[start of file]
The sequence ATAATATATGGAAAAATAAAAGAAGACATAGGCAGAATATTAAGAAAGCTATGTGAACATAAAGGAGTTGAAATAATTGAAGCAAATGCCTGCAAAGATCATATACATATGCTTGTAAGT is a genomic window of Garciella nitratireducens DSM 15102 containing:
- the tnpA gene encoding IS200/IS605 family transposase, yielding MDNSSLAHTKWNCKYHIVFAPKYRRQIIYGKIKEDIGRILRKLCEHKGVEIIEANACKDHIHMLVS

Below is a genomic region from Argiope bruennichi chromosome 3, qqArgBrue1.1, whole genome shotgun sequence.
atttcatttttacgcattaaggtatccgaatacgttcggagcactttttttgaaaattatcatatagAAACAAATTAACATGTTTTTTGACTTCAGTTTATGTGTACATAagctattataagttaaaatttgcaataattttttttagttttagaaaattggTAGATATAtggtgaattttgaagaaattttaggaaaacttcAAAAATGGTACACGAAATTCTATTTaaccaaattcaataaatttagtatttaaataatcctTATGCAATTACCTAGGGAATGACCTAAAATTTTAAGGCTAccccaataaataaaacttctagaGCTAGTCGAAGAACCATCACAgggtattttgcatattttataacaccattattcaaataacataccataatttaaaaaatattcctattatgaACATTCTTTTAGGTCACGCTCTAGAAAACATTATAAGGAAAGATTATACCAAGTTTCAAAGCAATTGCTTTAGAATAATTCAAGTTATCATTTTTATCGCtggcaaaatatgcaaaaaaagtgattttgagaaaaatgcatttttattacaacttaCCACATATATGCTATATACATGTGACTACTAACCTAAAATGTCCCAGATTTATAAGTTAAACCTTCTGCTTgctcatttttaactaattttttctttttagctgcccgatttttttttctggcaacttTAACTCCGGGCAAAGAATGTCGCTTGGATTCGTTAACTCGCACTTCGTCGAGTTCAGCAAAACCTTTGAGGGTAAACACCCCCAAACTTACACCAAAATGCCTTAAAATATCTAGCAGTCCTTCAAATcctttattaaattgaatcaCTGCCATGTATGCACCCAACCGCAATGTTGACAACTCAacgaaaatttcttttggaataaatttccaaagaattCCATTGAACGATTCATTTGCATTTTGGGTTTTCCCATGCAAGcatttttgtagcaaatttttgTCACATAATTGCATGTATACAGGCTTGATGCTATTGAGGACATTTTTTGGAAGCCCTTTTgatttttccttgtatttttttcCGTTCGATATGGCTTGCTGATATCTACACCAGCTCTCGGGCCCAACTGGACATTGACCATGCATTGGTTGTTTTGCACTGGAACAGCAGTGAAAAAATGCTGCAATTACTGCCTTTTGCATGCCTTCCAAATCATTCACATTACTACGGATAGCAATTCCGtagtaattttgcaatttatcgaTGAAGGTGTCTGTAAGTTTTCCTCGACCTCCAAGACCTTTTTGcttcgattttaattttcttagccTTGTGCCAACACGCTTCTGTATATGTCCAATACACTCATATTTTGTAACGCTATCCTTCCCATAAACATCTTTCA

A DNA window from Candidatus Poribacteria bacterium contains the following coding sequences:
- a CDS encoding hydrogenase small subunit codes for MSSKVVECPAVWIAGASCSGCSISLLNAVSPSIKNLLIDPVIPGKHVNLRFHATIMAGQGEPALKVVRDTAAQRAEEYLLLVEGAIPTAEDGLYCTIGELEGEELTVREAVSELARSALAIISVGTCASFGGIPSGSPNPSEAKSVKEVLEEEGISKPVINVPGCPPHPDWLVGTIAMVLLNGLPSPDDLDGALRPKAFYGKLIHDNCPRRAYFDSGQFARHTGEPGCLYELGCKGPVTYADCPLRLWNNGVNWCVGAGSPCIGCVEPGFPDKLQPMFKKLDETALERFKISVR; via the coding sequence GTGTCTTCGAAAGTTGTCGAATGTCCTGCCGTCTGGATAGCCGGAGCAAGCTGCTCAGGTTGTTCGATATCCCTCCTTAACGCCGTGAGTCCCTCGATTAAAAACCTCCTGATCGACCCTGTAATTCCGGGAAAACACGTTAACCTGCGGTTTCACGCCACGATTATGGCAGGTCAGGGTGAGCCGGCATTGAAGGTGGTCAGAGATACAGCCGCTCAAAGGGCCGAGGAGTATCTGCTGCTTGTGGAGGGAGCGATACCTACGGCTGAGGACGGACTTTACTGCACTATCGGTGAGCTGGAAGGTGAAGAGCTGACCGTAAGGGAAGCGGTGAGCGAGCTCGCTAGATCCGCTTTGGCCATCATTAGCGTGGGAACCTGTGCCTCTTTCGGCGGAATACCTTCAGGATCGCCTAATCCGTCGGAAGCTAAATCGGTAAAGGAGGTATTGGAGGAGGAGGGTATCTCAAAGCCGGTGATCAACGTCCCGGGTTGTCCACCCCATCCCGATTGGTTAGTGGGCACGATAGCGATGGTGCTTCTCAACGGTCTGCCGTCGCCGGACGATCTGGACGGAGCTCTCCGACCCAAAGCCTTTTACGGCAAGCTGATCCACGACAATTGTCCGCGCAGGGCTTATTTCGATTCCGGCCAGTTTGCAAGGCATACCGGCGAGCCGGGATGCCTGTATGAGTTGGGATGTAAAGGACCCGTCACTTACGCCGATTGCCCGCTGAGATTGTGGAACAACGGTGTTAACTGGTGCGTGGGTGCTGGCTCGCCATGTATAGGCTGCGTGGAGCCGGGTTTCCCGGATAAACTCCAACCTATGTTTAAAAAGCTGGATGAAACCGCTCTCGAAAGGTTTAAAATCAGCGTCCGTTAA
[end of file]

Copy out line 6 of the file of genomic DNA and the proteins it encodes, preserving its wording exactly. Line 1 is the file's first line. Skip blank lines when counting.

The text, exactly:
- a CDS encoding hydrogenase small subunit codes for MSSKVVECPAVWIAGASCSGCSISLLNAVSPSIKNLLIDPVIPGKHVNLRFHATIMAGQGEPALKVVRDTAAQRAEEYLLLVEGAIPTAEDGLYCTIGELEGEELTVREAVSELARSALAIISVGTCASFGGIPSGSPNPSEAKSVKEVLEEEGISKPVINVPGCPPHPDWLVGTIAMVLLNGLPSPDDLDGALRPKAFYGKLIHDNCPRRAYFDSGQFARHTGEPGCLYELGCKGPVTYADCPLRLWNNGVNWCVGAGSPCIGCVEPGFPDKLQPMFKKLDETALERFKISVR; via the coding sequence GTGTCTTCGAAAGTTGTCGAATGTCCTGCCGTCTGGATAGCCGGAGCAAGCTGCTCAGGTTGTTCGATATCCCTCCTTAACGCCGTGAGTCCCTCGATTAAAAACCTCCTGATCGACCCTGTAATTCCGGGAAAACACGTTAACCTGCGGTTTCACGCCACGATTATGGCAGGTCAGGGTGAGCCGGCATTGAAGGTGGTCAGAGATACAGCCGCTCAAAGGGCCGAGGAGTATCTGCTGCTTGTGGAGGGAGCGATACCTACGGCTGAGGACGGACTTTACTGCACTATCGGTGAGCTGGAAGGTGAAGAGCTGACCGTAAGGGAAGCGGTGAGCGAGCTCGCTAGATCCGCTTTGGCCATCATTAGCGTGGGAACCTGTGCCTCTTTCGGCGGAATACCTTCAGGATCGCCTAATCCGTCGGAAGCTAAATCGGTAAAGGAGGTATTGGAGGAGGAGGGTATCTCAAAGCCGGTGATCAACGTCCCGGGTTGTCCACCCCATCCCGATTGGTTAGTGGGCACGATAGCGATGGTGCTTCTCAACGGTCTGCCGTCGCCGGACGATCTGGACGGAGCTCTCCGACCCAAAGCCTTTTACGGCAAGCTGATCCACGACAATTGTCCGCGCAGGGCTTATTTCGATTCCGGCCAGTTTGCAAGGCATACCGGCGAGCCGGGATGCCTGTATGAGTTGGGATGTAAAGGACCCGTCACTTACGCCGATTGCCCGCTGAGATTGTGGAACAACGGTGTTAACTGGTGCGTGGGTGCTGGCTCGCCATGTATAGGCTGCGTGGAGCCGGGTTTCCCGGATAAACTCCAACCTATGTTTAAAAAGCTGGATGAAACCGCTCTCGAAAGGTTTAAAATCAGCGTCCGTTAA